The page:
Having just completed a Microsoft certification (MCTS 073-680) I have learned more about Windows 7 (and some about Server 2008 R2) than I have in over a year of using it. To be fair, I do not use Windows 7 as my primary platform, but I do use it in a VM on a fairly regular basis. For the most part I pretty well like Windows 7, at least as far as Windows goes. But that is not the primary point of this post. I would like to point out what I feel are some security-related pros and cons of some new (and some not-so-new) features in Windows 7 and Server 2008.
BranchCache: In a typical main office / branch office setup with a file server in the main office, every time a user in the branch office opens a file from the file server (in the main office) it travels across the WAN link. This is not only a waste of limited bandwidth, but it is slow, leading to things like users copying files to their local machine, grabbing copies of several files onto a thumb drive while in the main office and even (I have seen this), emailing the file to their private (non-work) account. BranchCache helps out here, with only one copy of any file accessed going across the WAN to be cached in the branch office (thus the name). Every time the file is opened after that in the branch office it is opened from the local copy. The only time files are transferred across the WAN again are when they are modified on either end.
- Removes the need for users to come up with “creative” ways to get copies of files from the main office to work on.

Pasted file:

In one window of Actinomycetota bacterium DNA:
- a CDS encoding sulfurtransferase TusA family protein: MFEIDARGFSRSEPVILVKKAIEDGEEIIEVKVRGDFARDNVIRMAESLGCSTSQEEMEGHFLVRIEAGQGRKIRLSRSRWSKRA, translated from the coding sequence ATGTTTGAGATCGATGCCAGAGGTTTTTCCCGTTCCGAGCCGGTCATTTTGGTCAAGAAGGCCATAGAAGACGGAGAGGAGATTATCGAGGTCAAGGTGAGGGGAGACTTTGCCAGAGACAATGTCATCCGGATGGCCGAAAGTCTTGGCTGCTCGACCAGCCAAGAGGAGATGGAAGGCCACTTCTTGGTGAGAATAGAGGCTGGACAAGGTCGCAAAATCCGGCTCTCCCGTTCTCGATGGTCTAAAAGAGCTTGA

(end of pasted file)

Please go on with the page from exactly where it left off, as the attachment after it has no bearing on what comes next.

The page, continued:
- Files are encrypted in transport.
- Only one copy of any file is ever cached at the branch office, and it is kept up-to-date with the version at the main office.
- Requires Server 2008 R2 at the main office, with Active Directory and Certificate Services.
- Using “Hosted” BranchCache (where the cache is held on a server in the branch office) requires Server 2008 R2 with Active Directory and Certificate Services at the branch location as well.
- Using “Distributed” BranchCache (where the cache is held on the peer user machines in the branch office) can lead to more trips across the WAN for the files, since whenever a machine is powered down or unplugged from the network part of the cache goes down with it.
BitLocker: Full-drive encryption. Sweet! But … ?
- With a TPM the entire drive can be encrypted.
- With a TPM, removing the drive and placing it in another machine means it will not boot without the presence of a recovery key.
- Can require a USB key and password to boot.
- Without a TPM the drive cannot be locked to a particular boot environment.
- With a TPM BitLocker can be configured to boot with nothing more required than the TPM itself. If you set it up this way, why bother? The machine will boot and the drive’s contents will be available regardless.
- Only available for Windows 7 Enterprise or Ultimate editions.
Network Access Protection: This is a really good idea, and not limited to Server 2008 R2, but around since Server 2008. NAP allows a server to check connecting clients (either through VPN or DirectAccess) to make sure they are up-to-date with OS patches, have the proper version and patch level for software and anti-virus and are not running anything blocked through Group Policy Application Security settings.
- Computers that do not pass the NAP requirements can be shunted off to a quarantine network where the needed updates can be pushed to the computer before they are allowed to connect to the internal network.
- NAP can enforce Application Security policies, and can keep remote users up-to-date with the patches and application versions used in the internal networks.